Johnny Conqueroo redefining old-school rock

By Matt Wickstrom

High school students by day, rock n rollers by night. Welcome to the lives of Johnny Conqueroo, a three-piece blues rock group of Lexington youth who have taken the local music scene by storm.

The group is led by Grant Curless on lead guitar and vocals, who is flanked by Wils Quinn on drums and Shawn Reynolds on bass. Quinn and Reynolds are currently seniors at STEAM Academy, with Quinn aspiring to someday own a record label, a goal that would aid Johnny Conqueroo well on their skyrocketing musical trajectory. Curless recently graduated from Montessori and is fully committed to a future in music.

Johnny Conqueroo got its start playing many smaller all age venues and outdoor shows around Lexington, including Willie’s Locally Known, Tadoo Lounge, Big Hair Records and Chuck’s Music. In recent months the group has earned their first gigs at 21 and over venues, ironic considering the trio isn’t old enough to drink.

“We started playing at all ages shows because we couldn’t get into bars,” said Quinn. “Around the Moonshiner’s Ball (in May) was when the older crowd started catching on and digging our sound. Now we’re able to float around on both sides of the spectrum.”

According to Quinn, the name “Johnny Conqueroo” was derived from a folk hero of the same name who was taken slave only to escape and torment his capturers. The name also refers to a root used in voodoo to make mojo bags, and more recently the name “Johnny Conqueroo” has surfaced numerous times in Muddy Waters’ songs.

The voodoo aspect of Johnny Conqueroo’s back story lends itself well to the band’s bluesy blend of psychedelic rock. Among the aforementioned Waters’, the trio’s sound features hints of Chester “Howlin’ Wolf” Burnett, Black Sabbath and Jimi Hendrix. While the group agrees that their roots are firmly grounded in old-school rock, they continued to be inspired by present-day rock bands such as Fuzz and Chrome Pony.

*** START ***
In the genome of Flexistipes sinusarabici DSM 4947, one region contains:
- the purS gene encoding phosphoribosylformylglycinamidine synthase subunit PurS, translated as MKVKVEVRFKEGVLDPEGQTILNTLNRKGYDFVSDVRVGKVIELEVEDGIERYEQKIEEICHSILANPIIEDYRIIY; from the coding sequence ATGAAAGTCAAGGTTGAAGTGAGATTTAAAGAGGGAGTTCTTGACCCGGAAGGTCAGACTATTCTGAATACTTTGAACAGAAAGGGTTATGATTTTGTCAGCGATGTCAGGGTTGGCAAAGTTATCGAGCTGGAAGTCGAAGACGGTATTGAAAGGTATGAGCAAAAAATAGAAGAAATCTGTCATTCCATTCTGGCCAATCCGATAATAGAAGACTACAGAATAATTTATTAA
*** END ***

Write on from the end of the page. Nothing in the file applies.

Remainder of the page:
While the cast of Johnny Conqueroo fully embody the rock star attitude on stage, they’re equally as soft-spoken off of it. During shows Curless puts on a show in itself, hopping around as if the stage were covered by a bed of burning coals, navigating into the crowd every so often to melt the face off an unsuspecting fan with his righteous guitar riffs. According to Curless, the transformation from shy-guy to rock n roll star isn’t as difficult as it seems.

“It helps to get angry,” said Curless. “Sometimes I’ll just pick someone in the crowd and say “f**k you” to them in my head to get me angry, fired up and ready to rock.”

“The joke is that when Grant is playing the guitar he’s not Grant Curless, he’s a demon possessed,” said Quinn.

The group continues to grow and get better with every show, leaving fans bouncing with anticipation for what’s to come and dreaming of the young rockers’ future prospects. Youth is the only hurdle keeping Johnny Conqueroo shackled to Lexington at the moment. The group hopes to venture out more in the coming months, including making more trips to Louisville to perform.

Johnny Conqueroo will celebrate their two year anniversary with a performance Friday Sept. 9 at 6:00 p.m. as part of Christ the King’s Oktoberfest celebration. Although Curless and Quinn played together for a handful of months before Reynolds came aboard, Friday’s show will mark to the day Johnny Conqueroo’s first show as a three-piece. Their first show was also at Oktoberfest in 2014.